• Greg Hamilton and Steve McPherson of the Northwest Religious Liberty Association testified before the Idaho House State Affairs Committee - January 26, 2015
  • Gregory Houston Holt, aka Abdul Maalik Muhammad
  • Supreme Court Plans to Make National Decision on Same-Sex Marriage — What it Means
  • Supreme Court Considers First Amendment Ramifications of Church Sign Ordinance
  • Opinion: A Different Perspective on the Year 2014
  • Greg Hamilton and Steve McPherson of the Northwest Religious Liberty Association testified before the Idaho House State Affairs Committee - January 26, 2015

    Idaho: Northwest Religious Liberty Association Calls for Conscience Exemption to Anti-Discrimination Legislation

    This week, in four days of tes­ti­mony, the Idaho House State Affairs Com­mit­tee has been con­sid­er­ing House Bill 2 (HB2), that would add anti-discrimination pro­tec­tions for Ida­hoans based on sex­ual ori­en­ta­tion and gen­der iden­tity. Advo­cates have been pro­mot­ing the “Add the Words” bill for nine years and this is the first year that the Leg­is­la­ture has held hearings.

  • Gregory Houston Holt, aka Abdul Maalik Muhammad

    U.S. Supreme Court Unanimously Upholds Right of Prisoner to Wear Beard

    By Michael Peabody — The U.S. Supreme Court issued a unan­i­mous deci­sion today that the Arkansas Depart­ment of Cor­rec­tion vio­lated the Reli­gious Land Use and Insti­tu­tion­al­ized Per­sons Act (RLUIPA) when it pro­hib­ited a pris­oner from grow­ing a 1/2 inch beard in accor­dance with his reli­gious beliefs.

  • Supreme Court Plans to Make National Decision on Same-Sex Marriage — What it Means

    Supreme Court Plans to Make National Decision on Same-Sex Marriage — What it Means

    By Jason Hines, PhD — The Court will answer two ques­tions. First, “does the Four­teenth Amend­ment require a state to license a mar­riage between two peo­ple of the same sex?” Sec­ond, “does the Four­teenth Amend­ment require a state to rec­og­nize a mar­riage between two peo­ple of the same sex when their mar­riage was law­fully licensed and per­formed out-of-state?” These ques­tions cre­ate three pos­si­ble outcomes.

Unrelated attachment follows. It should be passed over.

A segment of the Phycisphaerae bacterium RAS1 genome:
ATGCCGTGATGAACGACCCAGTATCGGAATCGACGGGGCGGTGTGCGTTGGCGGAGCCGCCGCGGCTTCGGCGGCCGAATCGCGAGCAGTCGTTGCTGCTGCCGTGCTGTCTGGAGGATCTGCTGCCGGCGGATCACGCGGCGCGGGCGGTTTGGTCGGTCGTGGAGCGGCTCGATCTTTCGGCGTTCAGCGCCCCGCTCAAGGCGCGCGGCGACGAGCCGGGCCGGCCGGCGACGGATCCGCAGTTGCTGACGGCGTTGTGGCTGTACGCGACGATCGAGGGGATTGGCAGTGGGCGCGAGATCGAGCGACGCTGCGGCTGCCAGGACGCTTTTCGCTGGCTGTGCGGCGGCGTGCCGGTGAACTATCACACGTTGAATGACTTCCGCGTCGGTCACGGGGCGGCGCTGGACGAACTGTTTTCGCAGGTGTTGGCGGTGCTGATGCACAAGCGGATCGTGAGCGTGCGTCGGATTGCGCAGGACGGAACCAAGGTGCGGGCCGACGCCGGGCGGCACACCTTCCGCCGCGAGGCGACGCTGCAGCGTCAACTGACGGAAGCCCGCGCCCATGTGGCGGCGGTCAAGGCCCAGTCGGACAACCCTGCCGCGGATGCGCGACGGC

• Supreme Court Considers First Amendment Ramifications of Church Sign Ordinance

    Supreme Court Considers First Amendment Ramifications of Church Sign Ordinance

    On Mon­day, Jan­u­ary 12, 2015, the U.S. Supreme Court heard oral argu­ments on the case of whether a local town ordi­nance vio­lates the First Amend­ment rights of churches when the ordi­nance lim­its the size, quan­tity, and dura­tion of church signs when polit­i­cal signs are not sim­i­larly lim­ited. Attor­neys for the town of Gilbert, Ari­zona have argued that the ordi­nance is not dis­crim­i­na­tory because all non-commercial event signs have the same restric­tions. Attor­neys for Clyde Reed, the pas­tor of the Good News Pres­by­ter­ian Church argued that just because the city claims the ordi­nance appears to be facially neu­tral toward reli­gious free speech does not mean that it is actu­ally neutral.

  • Opinion: A Different Perspective on the Year 2014

    Opinion: A Different Perspective on the Year 2014

    By Fabian Car­ballo — 2014 was a very inter­est­ing year, full of ironies and reoc­cur­ring themes. Here are some of the biggest sto­ries that con­sumed our national atten­tion for bet­ter or worse.